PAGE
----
And here we are. Mid-September. People often say (and I’ve said it myself in the past), how did it get to be September? Oh, the past, that optimistically non-COVID place. This year I feel like I’ve had a hard slog to get here. I feel like I’ve experienced pretty much every minute of every day since March 13, unless I worked hard at trying to forget about it. Time didn’t fly; it felt more like it was creepily hovering or downright stalking me. It still does, and now those of us in the the northern climes are staring down the barrel of a long cold winter. No more frolicking outside in shorts and a T-shirt. Even wearing a mask seemed less onerous this summer.
On the positive side, the mask will help keep my face warm in the cold. On the negative side, I can sit here in my shorts and T-shirt all day long and make very serious, thorough plans to get outside regularly. I can make sure I have multiple kinds of coats and waterproof pants. I can add layers to my layers, and sport footwear for every situation. I can have hoods and hats galore.
And, on a cold gray day in December, I’ll still just want to stay curled up on my warm couch, and not leave the house. Ever. But the thing is, I tried that after quarantine and it didn’t work out too well. That Men at Work song, “Who Can It Be Now” became more of an anthem than a cautionary tale.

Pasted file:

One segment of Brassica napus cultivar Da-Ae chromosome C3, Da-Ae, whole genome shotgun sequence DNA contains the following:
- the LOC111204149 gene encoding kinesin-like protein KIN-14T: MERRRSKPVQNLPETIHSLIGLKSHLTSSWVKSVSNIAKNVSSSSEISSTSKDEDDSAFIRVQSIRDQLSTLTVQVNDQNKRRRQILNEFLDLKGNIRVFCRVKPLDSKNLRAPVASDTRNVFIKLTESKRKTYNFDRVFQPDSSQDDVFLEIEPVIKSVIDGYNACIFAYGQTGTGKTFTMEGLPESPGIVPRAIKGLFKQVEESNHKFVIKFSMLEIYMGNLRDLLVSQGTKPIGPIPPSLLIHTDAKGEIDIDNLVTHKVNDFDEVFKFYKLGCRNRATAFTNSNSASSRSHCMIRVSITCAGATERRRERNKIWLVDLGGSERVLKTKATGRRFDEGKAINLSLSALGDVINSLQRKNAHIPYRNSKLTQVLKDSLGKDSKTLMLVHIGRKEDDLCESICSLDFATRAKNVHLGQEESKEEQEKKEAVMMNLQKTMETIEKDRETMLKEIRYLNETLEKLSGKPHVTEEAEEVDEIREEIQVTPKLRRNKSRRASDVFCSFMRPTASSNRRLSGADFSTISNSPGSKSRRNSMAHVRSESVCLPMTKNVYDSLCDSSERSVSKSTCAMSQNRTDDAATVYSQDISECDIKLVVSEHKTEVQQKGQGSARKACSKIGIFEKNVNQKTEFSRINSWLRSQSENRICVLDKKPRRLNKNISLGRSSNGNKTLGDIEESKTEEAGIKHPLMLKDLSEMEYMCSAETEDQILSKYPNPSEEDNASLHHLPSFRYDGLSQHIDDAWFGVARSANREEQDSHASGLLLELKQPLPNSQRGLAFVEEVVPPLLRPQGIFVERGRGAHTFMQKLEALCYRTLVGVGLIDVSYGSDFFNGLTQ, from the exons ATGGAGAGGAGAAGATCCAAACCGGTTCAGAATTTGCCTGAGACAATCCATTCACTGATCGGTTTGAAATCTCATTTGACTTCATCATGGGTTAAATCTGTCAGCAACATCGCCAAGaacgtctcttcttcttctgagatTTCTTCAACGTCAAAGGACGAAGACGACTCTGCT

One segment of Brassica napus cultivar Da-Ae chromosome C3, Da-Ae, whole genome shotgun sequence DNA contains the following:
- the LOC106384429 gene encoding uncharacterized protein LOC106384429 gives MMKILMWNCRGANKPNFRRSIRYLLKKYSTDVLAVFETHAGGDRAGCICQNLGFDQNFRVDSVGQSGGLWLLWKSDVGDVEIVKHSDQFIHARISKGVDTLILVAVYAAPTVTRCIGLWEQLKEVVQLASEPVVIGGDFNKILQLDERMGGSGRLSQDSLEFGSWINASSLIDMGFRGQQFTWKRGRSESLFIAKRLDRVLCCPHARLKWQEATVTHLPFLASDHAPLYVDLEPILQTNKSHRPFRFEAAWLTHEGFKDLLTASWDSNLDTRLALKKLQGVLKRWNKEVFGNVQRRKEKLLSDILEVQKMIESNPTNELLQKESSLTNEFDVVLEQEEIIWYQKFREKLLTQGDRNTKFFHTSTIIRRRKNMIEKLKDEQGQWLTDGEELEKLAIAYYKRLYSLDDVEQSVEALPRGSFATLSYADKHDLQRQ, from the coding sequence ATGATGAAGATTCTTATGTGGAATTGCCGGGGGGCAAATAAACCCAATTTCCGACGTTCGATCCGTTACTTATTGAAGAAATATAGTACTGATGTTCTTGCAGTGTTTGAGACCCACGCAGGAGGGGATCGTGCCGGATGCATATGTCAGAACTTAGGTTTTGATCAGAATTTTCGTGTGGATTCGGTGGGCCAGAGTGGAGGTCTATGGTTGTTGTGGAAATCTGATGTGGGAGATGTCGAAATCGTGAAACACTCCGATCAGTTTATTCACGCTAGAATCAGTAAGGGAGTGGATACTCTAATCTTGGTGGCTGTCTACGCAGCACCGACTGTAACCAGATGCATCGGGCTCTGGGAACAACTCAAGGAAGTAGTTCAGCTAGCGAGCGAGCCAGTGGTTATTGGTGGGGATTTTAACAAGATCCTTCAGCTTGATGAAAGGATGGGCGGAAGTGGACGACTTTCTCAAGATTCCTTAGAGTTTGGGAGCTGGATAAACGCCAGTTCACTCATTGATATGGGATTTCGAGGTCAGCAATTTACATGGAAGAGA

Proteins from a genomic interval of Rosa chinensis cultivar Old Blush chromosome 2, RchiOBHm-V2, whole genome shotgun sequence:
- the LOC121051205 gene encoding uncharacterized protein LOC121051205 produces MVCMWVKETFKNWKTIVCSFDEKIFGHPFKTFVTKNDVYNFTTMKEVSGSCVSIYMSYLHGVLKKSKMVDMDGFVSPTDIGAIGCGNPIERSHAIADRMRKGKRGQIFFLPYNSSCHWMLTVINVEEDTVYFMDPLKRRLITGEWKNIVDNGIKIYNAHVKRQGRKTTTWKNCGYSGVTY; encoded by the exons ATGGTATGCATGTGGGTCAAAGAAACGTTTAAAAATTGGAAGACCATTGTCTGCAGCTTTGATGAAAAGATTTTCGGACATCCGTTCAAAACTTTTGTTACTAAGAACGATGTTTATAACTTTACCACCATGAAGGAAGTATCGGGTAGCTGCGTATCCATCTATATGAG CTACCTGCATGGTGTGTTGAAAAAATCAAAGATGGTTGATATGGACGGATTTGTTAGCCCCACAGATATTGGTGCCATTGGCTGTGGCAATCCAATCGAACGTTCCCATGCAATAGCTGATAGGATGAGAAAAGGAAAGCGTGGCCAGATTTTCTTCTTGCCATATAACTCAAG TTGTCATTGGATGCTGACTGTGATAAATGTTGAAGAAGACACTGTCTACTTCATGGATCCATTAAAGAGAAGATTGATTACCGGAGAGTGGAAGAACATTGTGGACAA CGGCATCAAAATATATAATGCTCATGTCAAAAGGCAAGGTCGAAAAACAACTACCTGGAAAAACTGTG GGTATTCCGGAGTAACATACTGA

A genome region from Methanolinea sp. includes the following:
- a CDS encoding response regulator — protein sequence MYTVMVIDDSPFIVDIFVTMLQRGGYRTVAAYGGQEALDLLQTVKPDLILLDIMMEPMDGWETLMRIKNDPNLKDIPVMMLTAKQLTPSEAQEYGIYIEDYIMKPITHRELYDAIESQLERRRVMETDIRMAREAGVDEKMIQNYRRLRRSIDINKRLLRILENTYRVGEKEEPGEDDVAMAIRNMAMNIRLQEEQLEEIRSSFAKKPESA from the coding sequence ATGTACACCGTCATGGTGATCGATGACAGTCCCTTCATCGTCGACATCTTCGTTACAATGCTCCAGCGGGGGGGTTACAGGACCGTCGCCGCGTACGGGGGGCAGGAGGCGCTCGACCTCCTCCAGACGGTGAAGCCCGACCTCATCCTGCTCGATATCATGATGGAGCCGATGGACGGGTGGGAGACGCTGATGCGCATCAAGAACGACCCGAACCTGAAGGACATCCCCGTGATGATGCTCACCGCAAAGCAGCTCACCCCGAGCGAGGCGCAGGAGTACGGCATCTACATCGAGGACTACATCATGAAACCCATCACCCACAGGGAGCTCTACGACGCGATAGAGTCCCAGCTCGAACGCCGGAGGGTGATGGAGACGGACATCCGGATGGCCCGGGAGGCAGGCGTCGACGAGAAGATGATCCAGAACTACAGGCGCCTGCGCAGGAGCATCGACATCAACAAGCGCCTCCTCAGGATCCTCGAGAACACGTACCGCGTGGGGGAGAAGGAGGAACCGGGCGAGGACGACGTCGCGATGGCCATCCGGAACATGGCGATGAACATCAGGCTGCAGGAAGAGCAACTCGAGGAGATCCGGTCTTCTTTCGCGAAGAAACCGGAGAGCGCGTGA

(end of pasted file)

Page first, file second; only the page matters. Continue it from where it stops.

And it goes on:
There are a hundred unknowns going on in our lives right now, but I know these things for sure: Winter is coming, and COVID ain’t going anywhere. So I was sinking in a little pool of self pity today when I came across an article about COVID, winter, and a Norwegian concept called Friluftsliv.
Even without knowing what ti is, it looks freaking fun to say, (free-loofs-liv). And the lufts part reminds me of 99 Luftballons, and with an 80s song in my mind, I can never go wrong, unless it’s Who Can It Be Now.
So what is it? It translates to “open air living” and is a commitment to getting outdoors and celebrating it, no matter the weather. These are the people who have long winter polar nights, so they must be on to something. And it’s not just the getting outdoors, but the celebrating that seems important — to have a positive attitude about winter. They even have a saying: “There’s no bad weather, only bad clothing.”
OK then. I have most of the right clothing and I got the living thing down. Now, I just need to work on free loofs part, and maybe get some merino wool long underwear.
Photo credit: Phmillenia.